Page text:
Former Garryowen thirds captain Shane Geoghegan, who was murdered in a case of mistaken identity ten years ago
THE senseless killing of Garryowen thirds captain Shane 'Gagsy’ Geoghegan on November 9, 2008 shocked not just the rugby-mad city but an entire nation. November 2008 was a surreal time for the people of Limerick city.
The members of the Garryowen thirds squad had their worlds turned upside down when their 28-year-old talismanic captain was shot dead in a case of mistaken identity a few short hours after lining out for his beloved ‘light blues‘ in a Gleeson League game against Shannon at Coonagh.
To his team mates, Shane Geoghegan was a quiet hero, one would never lead them into battle again. Trying to come to terms with the void left by Shane’s killing has proved difficult for his team-mates.
What was it like finding out about Shane's death and what were the following days like?
Fergus Sheahan: “I found out the morning after my brother's wedding what had happened.
“I just kept on looking through the last text message he sent (lost 6-3) was his reply when I asked how we got on against Shannon. I didn’t think that would be last time he’d put down his gear bag.
“The days that followed were a blur of phone calls and news reports, walking out from St Joseph's Church to Mungret cemetery and stopping in Dooradoyle was a nice touch.
“We had fun after saying the reason was actually in honour of his frequent trips to McDonalds in the Crescent rather that Garryowen!
“The New Zealand game in Croke Park at the end of that week was just the break we needed as everyone was under massive strain. From the bus trip up to Dublin that morning to getting the bus back that night we actually had a really enjoyable day.
“It’s funny you’d feel guilty about enjoying yourself with friends even though you know it’s exactly what Shane wanted.
“The minute's silence before kick-off in that game with the All-Blacks, while we were all together at the Davin Stand End, will always stay with me. It really was a special moment.”
JP Baggott: “I remember being in Conor Hartigan's apartment after I found out what happened to Shane and I felt like Mike Catt after Jonah Lomu ran over him.
“Over the years you hit highs and lows, this wasn't low - it was a deep hole and it was dark down there. I was completely crushed.
“You kept thinking this is all a nightmare and I'll wake up with a colossal hangover from drinking one too many pints with Shane and the team, but unfortunately it wasn't.
“The New Zealand game against Ireland in Dublin which we went to a few days after the funeral was a great day, we packed the bus to the rafters with cans and half of Raheen.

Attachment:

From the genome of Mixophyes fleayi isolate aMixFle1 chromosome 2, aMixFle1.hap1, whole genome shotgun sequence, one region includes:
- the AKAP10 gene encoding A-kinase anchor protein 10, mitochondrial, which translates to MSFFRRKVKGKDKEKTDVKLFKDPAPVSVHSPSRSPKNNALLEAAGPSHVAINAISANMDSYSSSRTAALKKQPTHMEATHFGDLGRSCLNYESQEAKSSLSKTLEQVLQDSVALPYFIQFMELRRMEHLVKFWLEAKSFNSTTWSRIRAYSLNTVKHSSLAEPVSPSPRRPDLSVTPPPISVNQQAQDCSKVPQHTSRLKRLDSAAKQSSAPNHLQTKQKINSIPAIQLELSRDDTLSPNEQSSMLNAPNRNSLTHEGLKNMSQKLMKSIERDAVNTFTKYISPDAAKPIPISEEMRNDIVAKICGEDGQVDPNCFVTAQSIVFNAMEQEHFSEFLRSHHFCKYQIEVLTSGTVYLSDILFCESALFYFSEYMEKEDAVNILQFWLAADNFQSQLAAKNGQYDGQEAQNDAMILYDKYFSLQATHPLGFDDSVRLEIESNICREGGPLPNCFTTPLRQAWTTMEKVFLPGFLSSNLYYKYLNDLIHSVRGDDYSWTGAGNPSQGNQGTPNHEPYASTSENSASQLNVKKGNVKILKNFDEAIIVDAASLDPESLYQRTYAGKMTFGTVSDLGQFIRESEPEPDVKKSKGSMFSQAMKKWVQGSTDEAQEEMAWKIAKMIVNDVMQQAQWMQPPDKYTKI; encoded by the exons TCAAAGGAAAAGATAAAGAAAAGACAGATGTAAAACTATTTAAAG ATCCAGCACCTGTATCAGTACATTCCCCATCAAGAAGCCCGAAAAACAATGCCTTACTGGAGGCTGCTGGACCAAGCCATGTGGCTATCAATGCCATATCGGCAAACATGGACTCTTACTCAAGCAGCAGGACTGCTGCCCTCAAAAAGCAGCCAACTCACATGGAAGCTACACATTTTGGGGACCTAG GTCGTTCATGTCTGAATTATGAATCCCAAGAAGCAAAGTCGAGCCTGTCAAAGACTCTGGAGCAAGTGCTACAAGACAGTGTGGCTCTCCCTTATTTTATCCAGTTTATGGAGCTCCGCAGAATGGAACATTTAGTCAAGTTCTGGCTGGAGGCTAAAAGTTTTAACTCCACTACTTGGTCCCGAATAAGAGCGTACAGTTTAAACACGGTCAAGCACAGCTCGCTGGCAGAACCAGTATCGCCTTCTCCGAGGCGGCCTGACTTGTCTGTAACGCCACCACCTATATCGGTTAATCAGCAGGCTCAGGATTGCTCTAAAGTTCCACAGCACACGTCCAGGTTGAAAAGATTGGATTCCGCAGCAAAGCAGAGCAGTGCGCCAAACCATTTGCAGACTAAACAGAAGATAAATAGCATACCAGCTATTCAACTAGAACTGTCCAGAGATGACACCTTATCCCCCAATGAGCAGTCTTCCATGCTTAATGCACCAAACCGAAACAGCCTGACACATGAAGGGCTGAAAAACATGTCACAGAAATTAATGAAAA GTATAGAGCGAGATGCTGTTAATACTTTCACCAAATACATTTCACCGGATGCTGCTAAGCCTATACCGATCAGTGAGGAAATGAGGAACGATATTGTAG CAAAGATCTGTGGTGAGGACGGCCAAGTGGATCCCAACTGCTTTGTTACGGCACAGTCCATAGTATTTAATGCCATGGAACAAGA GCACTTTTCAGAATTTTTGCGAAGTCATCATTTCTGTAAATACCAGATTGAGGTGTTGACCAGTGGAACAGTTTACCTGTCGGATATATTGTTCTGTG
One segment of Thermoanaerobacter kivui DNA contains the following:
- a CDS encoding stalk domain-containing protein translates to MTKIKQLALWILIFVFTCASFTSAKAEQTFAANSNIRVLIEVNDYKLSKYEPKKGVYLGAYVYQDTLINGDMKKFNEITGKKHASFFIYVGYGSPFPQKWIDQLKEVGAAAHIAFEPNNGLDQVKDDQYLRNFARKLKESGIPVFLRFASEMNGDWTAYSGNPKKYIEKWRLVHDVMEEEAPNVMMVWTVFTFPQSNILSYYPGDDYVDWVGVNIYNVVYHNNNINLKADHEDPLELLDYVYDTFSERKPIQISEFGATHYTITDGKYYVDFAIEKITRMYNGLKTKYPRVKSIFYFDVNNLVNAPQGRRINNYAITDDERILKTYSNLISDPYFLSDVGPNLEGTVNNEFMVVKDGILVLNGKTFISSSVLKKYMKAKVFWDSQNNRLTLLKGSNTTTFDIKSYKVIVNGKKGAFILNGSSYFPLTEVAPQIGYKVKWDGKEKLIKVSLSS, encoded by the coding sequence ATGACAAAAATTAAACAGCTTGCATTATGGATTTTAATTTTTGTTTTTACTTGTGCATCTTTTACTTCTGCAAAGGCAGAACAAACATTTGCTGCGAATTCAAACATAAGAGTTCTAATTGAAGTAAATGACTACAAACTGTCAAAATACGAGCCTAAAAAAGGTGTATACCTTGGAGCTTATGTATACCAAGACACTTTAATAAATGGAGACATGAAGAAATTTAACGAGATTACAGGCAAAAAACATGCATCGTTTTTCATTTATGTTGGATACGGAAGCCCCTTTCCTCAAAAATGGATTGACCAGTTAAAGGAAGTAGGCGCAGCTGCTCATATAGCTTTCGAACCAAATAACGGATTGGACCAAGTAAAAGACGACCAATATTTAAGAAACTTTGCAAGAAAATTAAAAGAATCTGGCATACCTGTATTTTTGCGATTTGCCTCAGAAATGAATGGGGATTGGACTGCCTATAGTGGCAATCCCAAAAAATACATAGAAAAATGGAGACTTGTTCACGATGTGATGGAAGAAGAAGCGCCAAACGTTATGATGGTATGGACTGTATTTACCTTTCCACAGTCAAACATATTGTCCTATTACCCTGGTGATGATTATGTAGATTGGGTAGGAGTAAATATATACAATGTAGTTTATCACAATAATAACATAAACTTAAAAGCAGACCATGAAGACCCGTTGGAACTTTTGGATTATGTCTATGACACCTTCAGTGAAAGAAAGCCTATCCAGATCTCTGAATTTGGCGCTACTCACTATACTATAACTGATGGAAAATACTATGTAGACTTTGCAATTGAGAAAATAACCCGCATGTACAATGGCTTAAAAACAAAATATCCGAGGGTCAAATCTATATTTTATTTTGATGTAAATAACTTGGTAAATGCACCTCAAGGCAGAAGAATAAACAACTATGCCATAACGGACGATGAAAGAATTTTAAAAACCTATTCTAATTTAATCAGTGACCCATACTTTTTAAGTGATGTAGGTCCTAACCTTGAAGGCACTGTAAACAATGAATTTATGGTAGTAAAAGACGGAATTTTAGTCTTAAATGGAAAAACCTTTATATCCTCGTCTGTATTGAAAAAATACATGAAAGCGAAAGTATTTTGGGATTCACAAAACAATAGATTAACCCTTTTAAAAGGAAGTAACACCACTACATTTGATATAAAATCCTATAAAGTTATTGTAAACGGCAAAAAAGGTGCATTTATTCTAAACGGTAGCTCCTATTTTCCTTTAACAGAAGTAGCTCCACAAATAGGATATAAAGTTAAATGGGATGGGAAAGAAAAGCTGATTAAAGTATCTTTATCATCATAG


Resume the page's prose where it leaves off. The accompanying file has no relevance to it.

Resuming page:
“We donned the Light Blue jerseys even the bus driver threw on the star! The solidarity from everyone was amazing.
“People stopped in the street in Dublin as we passed by just to shake our hands or a simple clap on the back. It shows that we weren't the only ones hurting.
“To see a minute silence against the All-Blacks v Ireland was eerie as well as seeing Eoin Reddan in the Irish jersey that day was great. Shane, Eoin and myself all played schools rugby together so it add a nice touch to it.
“I knew Shane since I was 12 years of age, we were in the same class in school for years.
“When I came in on the first day of school I met Shane he had a full beard I thought he was the teacher!
“Over the years we ran together in 4x100m relay teams, but one season Shane went from winger to prop so his services for the relay were passed over unlike the baton”!
“We played many years of rugby together, even lived together and traveled up the East Coast of Australia.
“It's a lot of memories to have, but the fondest memories I have are of 'Gags' in Lahinch and Pitch ‘n’ Putt.
“He wasn't the best of pitch 'n' putters but he was competitive.
“As a group, our Gagsy Celebration day is in Lahinch playing Pitch n Putt for the coveted Bucky Cup, it's like the Ryder Cup for Pitch and Putters who are awful at the sport! It's these simple things in life”
Bernard Carroll: “I was just home that weekend from a holiday in Australia, and got an early phone call from John Staunton the morning after Shane was killed.
“I'll never forget it from answering the phone with such joy having the craic about just landing and expecting the call to be about togging, to just being in total shock!
“The days following were just numbing, a feeling of pure shock and not being able to understand why.”
Daniel Lenihan: “I remember getting the phone call from a team mate telling me the news. I was watching the news to see did this actually happen.
“To this day I can clearly recall when the team was doing the guard of honour from the church to the grave yard the eerie silence and the noise of cameras clicking along the road side. I can remember that very clearly.
“I remember going to the All-Blacks match in Thomond Park with a few of the lads. The thing that I remember from that match is walking into the Dug-Out bar afterwards and just as I was entering, 'November Rain' started to play which was played at 'Gags' funeral.
“I still can not listen to that song today and generally turn it off when it comes on as It brings back all the memories.
“I first meet 'Gagsy' when I arrived at Garryowen u-20s. He did not say much but when he did, you listened.
“I remember giving away a penalty in the last game he played before he was killed and him giving out to me. He was right.
“Thank God they missed the kick, but I felt that I had left him down. In the dressing room after losing the game he said, “It’s where we go from here that counts”.
“I did not think that was going to be the last few meaningful words from our captain. Those words are still with me today, inscribed underneath a framed number 3 jersey.”
How do you remember Shane as a squad?
FS: “His number has been retired by the thirds in Garryowen forever and our former manager Niall Wixted penned a new verse of the team song, the 'Garryowen Thirds Front Row'. Shane's Brisbane Broncos training jersey hangs outside the dressing with the inscription, “Our captain, our friend, our Gagsy”. A lot of players, myself included, touch it before running out to play our home games.”
JP B: “I managed to play a few games with the thirds already this season, but as far as players who played back in 2008 team very few remain.
“Myself and Charlie Colling are probably the only ones left, but Charlie was the heart of the team back then and still is now.
“Remembering Shane is easy as we have his training jersey hanging up over the back door as you head out onto the back pitch of Garryowen and as a mark of respect myself, Fergus and the players would always tap the jersey as we took the field.
“Winning the first Gleeson league since Shane’s passing back in 2015 myself and Fergus (Sheahan) were the coaches and we took a comical photo of me piggybacking Fergus in front of Gagsy's jersey. That was the day the Brian Trust was born.”